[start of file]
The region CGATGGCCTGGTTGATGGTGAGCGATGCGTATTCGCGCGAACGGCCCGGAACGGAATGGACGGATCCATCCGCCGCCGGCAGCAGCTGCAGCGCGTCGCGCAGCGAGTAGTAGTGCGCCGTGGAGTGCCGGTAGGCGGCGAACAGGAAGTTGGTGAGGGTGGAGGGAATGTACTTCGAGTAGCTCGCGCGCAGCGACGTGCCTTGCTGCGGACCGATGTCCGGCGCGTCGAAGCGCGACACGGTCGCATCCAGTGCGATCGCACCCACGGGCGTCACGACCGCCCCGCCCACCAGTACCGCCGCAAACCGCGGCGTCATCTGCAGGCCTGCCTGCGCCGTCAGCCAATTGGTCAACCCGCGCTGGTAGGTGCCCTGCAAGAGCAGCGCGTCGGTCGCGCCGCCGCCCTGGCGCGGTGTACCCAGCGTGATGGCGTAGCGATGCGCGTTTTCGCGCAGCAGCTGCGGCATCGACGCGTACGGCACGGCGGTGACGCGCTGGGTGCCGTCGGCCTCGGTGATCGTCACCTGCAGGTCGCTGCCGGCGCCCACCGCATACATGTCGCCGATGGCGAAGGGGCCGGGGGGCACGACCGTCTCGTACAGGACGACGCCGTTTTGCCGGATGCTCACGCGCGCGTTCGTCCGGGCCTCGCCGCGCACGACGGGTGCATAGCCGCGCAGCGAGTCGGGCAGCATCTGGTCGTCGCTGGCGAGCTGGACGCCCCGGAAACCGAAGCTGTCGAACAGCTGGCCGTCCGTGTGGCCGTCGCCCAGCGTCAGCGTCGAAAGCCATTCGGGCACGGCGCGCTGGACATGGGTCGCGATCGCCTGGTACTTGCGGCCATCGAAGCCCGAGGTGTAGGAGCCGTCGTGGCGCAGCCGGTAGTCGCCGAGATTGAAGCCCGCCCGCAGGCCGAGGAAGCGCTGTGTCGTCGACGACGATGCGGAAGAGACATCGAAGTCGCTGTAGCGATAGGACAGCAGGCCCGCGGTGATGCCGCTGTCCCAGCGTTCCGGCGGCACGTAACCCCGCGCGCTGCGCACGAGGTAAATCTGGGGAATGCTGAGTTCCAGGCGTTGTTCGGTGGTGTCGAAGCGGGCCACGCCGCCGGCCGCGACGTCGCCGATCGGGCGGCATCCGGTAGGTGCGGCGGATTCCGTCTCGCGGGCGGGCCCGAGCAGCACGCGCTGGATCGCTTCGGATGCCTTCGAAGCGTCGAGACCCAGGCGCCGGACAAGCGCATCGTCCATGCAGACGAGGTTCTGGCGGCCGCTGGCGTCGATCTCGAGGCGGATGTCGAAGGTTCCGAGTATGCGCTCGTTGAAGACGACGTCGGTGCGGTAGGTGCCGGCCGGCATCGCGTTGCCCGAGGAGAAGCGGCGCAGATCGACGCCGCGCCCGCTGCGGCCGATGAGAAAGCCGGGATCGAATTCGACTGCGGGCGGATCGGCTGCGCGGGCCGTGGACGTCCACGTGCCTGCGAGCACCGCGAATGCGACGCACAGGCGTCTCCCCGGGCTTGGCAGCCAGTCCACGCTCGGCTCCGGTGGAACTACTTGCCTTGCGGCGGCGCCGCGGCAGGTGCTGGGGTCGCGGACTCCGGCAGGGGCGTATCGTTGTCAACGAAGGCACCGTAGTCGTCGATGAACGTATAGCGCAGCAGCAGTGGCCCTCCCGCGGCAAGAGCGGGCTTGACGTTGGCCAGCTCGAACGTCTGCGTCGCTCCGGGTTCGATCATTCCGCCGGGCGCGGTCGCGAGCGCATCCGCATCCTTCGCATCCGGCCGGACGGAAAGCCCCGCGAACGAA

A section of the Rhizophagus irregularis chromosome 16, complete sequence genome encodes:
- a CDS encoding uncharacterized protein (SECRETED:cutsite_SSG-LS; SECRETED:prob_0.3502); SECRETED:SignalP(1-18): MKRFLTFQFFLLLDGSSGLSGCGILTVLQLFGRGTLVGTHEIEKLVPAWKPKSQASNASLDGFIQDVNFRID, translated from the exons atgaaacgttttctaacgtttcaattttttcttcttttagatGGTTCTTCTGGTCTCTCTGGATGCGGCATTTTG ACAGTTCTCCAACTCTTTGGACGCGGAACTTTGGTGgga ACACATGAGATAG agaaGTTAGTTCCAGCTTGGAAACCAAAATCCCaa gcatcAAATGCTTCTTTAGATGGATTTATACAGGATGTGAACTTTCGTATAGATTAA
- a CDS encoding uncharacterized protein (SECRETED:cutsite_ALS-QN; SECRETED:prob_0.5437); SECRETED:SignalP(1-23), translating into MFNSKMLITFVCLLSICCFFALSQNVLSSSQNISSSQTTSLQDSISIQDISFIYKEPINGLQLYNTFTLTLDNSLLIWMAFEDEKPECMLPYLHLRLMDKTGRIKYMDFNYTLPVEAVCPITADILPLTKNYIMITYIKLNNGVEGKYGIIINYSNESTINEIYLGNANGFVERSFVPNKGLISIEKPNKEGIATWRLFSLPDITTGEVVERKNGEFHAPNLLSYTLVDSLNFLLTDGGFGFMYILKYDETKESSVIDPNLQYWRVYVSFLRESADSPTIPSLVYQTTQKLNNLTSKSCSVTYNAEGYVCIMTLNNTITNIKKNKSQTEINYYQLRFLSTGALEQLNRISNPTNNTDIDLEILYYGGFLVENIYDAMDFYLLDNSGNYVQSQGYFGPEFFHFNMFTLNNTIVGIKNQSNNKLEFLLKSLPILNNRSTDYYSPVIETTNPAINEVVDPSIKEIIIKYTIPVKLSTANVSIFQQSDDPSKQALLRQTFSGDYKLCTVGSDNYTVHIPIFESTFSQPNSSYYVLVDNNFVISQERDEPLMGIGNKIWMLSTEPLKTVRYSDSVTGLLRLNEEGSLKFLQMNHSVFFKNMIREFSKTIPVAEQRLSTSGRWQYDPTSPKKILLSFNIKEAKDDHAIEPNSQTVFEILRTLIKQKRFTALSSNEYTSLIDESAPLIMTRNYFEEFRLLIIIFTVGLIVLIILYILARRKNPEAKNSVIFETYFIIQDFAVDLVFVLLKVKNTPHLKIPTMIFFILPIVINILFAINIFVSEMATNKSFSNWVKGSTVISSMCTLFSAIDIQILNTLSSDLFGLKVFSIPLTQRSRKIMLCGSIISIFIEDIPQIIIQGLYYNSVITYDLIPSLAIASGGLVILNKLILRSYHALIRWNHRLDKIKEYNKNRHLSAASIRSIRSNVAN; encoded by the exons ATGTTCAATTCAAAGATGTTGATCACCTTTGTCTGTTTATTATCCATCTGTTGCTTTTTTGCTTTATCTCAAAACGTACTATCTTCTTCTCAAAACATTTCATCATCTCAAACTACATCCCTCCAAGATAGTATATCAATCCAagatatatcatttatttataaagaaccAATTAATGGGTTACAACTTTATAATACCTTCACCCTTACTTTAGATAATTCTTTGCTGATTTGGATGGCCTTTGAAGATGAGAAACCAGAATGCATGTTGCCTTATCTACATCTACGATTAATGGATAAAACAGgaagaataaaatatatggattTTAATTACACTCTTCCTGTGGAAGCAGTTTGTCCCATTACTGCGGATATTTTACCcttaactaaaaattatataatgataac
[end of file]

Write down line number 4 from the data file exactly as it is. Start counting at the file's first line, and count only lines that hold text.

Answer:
- a CDS encoding uncharacterized protein (SECRETED:cutsite_ALS-QN; SECRETED:prob_0.5437); SECRETED:SignalP(1-23), translating into MFNSKMLITFVCLLSICCFFALSQNVLSSSQNISSSQTTSLQDSISIQDISFIYKEPINGLQLYNTFTLTLDNSLLIWMAFEDEKPECMLPYLHLRLMDKTGRIKYMDFNYTLPVEAVCPITADILPLTKNYIMITYIKLNNGVEGKYGIIINYSNESTINEIYLGNANGFVERSFVPNKGLISIEKPNKEGIATWRLFSLPDITTGEVVERKNGEFHAPNLLSYTLVDSLNFLLTDGGFGFMYILKYDETKESSVIDPNLQYWRVYVSFLRESADSPTIPSLVYQTTQKLNNLTSKSCSVTYNAEGYVCIMTLNNTITNIKKNKSQTEINYYQLRFLSTGALEQLNRISNPTNNTDIDLEILYYGGFLVENIYDAMDFYLLDNSGNYVQSQGYFGPEFFHFNMFTLNNTIVGIKNQSNNKLEFLLKSLPILNNRSTDYYSPVIETTNPAINEVVDPSIKEIIIKYTIPVKLSTANVSIFQQSDDPSKQALLRQTFSGDYKLCTVGSDNYTVHIPIFESTFSQPNSSYYVLVDNNFVISQERDEPLMGIGNKIWMLSTEPLKTVRYSDSVTGLLRLNEEGSLKFLQMNHSVFFKNMIREFSKTIPVAEQRLSTSGRWQYDPTSPKKILLSFNIKEAKDDHAIEPNSQTVFEILRTLIKQKRFTALSSNEYTSLIDESAPLIMTRNYFEEFRLLIIIFTVGLIVLIILYILARRKNPEAKNSVIFETYFIIQDFAVDLVFVLLKVKNTPHLKIPTMIFFILPIVINILFAINIFVSEMATNKSFSNWVKGSTVISSMCTLFSAIDIQILNTLSSDLFGLKVFSIPLTQRSRKIMLCGSIISIFIEDIPQIIIQGLYYNSVITYDLIPSLAIASGGLVILNKLILRSYHALIRWNHRLDKIKEYNKNRHLSAASIRSIRSNVAN; encoded by the exons ATGTTCAATTCAAAGATGTTGATCACCTTTGTCTGTTTATTATCCATCTGTTGCTTTTTTGCTTTATCTCAAAACGTACTATCTTCTTCTCAAAACATTTCATCATCTCAAACTACATCCCTCCAAGATAGTATATCAATCCAagatatatcatttatttataaagaaccAATTAATGGGTTACAACTTTATAATACCTTCACCCTTACTTTAGATAATTCTTTGCTGATTTGGATGGCCTTTGAAGATGAGAAACCAGAATGCATGTTGCCTTATCTACATCTACGATTAATGGATAAAACAGgaagaataaaatatatggattTTAATTACACTCTTCCTGTGGAAGCAGTTTGTCCCATTACTGCGGATATTTTACCcttaactaaaaattatataatgataac